Kidnapped Teen Hannah Anderson Didn't Know Mother, Brother Had Been Killed
(SAN DIEGO) -- Kidnapped California teen Hannah Anderson was unaware that her mother and 8-year-old brother had been killed and was held under "extreme duress," until she was rescued by FBI agents, San Diego County Sheriff Bill Gore said Monday. It was the first time authorities directly said Anderson, 16, unwillingly went with James DiMaggio, 40, who was a family friend.
Throughout the tense, six-day manhunt, which spanned thousands of miles, Anderson was kept in the dark about the deaths of her mother, Christina Anderson, 44, and brother, Ethan Anderson, 8. It wasn't until after the interview process that an FBI forensics interviewer broke the tragic news to the teen, Gore said.
DiMaggio is suspected of killing Anderson's mother and brother, setting their house on fire, and abducting Anderson on Aug. 4. A tip from a group of horseback riders led to the rescue of Anderson at a remote camp spot near Morehead Lake, about 75 miles north of Boise, Idaho, on Saturday. Members of the FBI's hostage rescue team were dropped off via helicopter and climbed near-vertical terrain for two and a half hours before they moved in on DiMaggio's campsite, a federal law enforcement source said.
While few details of the rescue have been revealed, Anderson told authorities that DiMaggio fired at least one shot at the agents, prompting them to shoot and kill the suspect, Gore said. Anderson was reunited with her father in Idaho and returned home to San Diego County late Sunday night. Brett Anderson, Hannah's father, thanked authorities and asked for privacy for his family at a news conference on Monday. "The healing process will be slow," he said. Many details, including the circumstances and motive surrounding the double murder and abduction, remained unclear, even to authorities. "We're continuing this investigation so we can answer all the possible questions," Gore said. But he added, "We might never know some of these answers." A group of horseback riders who spotted Anderson and DiMaggio on hiking trails in Idaho, said Monday that Anderson had "a lot of fear in her eyes" that led them to report the sighting to police and ultimately led to Anderson's rescue.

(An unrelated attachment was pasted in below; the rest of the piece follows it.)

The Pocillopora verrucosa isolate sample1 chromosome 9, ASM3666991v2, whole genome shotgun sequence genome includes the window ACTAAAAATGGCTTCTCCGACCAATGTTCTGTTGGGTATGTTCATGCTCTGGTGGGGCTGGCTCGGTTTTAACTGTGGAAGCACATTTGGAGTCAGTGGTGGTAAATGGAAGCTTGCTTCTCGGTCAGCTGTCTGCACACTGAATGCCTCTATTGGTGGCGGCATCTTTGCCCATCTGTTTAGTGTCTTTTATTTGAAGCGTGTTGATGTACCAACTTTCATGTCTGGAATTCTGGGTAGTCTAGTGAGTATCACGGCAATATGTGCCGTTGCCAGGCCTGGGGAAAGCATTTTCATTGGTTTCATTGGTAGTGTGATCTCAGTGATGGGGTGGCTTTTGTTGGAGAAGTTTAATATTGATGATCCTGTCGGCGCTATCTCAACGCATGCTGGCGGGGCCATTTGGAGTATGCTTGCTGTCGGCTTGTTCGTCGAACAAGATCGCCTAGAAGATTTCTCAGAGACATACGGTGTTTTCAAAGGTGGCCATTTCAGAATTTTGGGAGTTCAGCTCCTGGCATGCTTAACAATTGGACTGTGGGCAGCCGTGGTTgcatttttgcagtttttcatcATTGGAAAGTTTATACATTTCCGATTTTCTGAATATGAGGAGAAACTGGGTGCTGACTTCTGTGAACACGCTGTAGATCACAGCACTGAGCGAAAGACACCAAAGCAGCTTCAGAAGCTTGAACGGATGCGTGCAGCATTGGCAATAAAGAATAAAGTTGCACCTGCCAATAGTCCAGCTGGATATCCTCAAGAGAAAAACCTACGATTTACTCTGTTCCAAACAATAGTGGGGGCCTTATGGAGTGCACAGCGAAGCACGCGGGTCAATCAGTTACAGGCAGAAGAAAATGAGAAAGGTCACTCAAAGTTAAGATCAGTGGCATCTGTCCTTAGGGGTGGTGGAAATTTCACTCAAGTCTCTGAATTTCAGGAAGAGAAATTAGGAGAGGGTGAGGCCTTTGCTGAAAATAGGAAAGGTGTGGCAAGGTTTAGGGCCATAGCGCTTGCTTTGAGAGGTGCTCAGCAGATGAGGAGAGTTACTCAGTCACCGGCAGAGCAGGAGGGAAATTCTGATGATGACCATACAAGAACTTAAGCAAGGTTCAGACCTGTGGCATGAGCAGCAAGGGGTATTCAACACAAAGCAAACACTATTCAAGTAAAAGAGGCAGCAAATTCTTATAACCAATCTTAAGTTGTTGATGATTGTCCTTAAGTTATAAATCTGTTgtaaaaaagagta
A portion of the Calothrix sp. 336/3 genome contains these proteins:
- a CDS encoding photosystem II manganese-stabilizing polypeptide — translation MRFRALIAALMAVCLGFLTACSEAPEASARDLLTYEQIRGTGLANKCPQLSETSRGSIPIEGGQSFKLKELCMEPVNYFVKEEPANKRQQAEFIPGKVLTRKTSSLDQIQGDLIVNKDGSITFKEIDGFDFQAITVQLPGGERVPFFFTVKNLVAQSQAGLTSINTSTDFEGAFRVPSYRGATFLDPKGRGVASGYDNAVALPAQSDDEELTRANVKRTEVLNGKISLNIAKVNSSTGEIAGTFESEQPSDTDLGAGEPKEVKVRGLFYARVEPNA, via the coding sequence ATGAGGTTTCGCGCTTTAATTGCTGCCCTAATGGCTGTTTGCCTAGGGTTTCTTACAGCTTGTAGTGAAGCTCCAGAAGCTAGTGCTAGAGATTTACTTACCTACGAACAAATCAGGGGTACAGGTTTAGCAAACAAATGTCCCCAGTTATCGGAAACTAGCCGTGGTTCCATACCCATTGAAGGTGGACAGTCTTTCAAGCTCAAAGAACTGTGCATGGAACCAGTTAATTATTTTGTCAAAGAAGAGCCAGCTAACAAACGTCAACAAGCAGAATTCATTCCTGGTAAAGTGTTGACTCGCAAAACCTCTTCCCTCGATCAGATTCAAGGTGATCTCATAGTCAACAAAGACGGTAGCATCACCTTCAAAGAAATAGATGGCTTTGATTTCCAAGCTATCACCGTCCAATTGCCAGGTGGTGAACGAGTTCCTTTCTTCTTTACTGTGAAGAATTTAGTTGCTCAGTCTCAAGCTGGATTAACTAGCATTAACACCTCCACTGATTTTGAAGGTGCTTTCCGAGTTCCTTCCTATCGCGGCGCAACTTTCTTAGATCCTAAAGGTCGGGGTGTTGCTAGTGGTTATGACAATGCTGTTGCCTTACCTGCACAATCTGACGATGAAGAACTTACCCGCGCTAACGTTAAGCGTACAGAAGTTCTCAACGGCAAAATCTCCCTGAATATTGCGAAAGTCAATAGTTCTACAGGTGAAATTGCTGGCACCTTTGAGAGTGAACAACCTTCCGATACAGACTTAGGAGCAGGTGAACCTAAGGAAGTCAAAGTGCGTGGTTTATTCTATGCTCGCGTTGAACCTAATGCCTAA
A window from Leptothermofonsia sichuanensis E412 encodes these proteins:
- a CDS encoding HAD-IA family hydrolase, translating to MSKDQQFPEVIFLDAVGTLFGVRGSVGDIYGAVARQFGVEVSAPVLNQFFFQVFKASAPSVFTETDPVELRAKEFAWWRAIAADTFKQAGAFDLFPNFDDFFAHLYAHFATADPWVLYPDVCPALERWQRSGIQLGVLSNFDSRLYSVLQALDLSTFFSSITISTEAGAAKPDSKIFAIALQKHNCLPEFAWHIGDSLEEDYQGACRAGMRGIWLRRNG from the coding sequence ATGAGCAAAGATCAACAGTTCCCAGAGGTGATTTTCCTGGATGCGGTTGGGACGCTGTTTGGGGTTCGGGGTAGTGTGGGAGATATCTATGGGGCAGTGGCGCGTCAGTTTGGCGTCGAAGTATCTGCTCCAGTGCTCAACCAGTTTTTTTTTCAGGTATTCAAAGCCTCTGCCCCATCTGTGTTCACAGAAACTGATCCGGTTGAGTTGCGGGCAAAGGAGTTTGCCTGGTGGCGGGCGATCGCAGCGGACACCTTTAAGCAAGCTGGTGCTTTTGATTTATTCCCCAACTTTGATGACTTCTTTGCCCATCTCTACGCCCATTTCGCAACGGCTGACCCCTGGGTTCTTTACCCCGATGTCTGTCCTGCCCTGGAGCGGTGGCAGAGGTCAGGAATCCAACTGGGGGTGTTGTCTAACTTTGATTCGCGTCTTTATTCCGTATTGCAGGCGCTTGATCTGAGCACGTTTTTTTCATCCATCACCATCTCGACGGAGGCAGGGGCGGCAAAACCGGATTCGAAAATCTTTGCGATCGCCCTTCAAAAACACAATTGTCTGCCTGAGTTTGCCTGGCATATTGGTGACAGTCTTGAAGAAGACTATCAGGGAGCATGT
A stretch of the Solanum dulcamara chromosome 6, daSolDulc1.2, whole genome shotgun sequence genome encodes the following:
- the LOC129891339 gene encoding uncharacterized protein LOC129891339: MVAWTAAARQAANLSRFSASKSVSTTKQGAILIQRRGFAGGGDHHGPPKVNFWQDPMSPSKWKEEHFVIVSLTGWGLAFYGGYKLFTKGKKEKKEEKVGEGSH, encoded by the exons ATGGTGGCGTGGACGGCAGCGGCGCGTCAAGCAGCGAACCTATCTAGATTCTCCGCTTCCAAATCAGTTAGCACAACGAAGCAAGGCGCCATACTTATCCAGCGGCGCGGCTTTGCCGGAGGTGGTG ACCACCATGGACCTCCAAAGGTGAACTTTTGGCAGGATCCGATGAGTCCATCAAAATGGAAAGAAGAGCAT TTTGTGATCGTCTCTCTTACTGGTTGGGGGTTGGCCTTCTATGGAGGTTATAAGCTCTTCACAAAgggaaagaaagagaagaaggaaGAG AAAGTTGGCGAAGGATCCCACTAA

Two couples were horseback riding in the No Return Wilderness in Gem County, Idaho, on Wednesday when they saw Anderson and DiMaggio on the side of a trail, and tried to chat with them to exchange pleasantries. "They were extremely quiet. Didn't want to engage in any kind of conversation, kind of had a bad look on their face," Mark John, one of the horseback riders and a former sheriff's deputy from Gem County, told Good Morning America Monday. "I seen a lot of fear in her eyes and I didn't like what I seen in his eyes, so it put up a major red flag for me," Mike Young, another of the riders, said. The riders said that after they passed by the pair, they stopped and regrouped, noting that there was something amiss with the hikers. "Neither one of them wanted to talk. They were quite reserved. That's not like most people in the back country because in the back country, when you meet someone you want to share the experience, share the terrain, and you know, they just want to chat a little bit," Mark John said.
When they returned back home the next day and saw the report of the amber alert for Anderson, they notified authorities. Authorities quickly located a blue Nissan, owned by DiMaggio, covered in brush on Friday. DiMaggio and Hannah's mother, Christina Anderson, "were in a close platonic relationship," according to the sheriff's department, and officials said DiMaggio might have had an "unusual infatuation" with Hannah Anderson.
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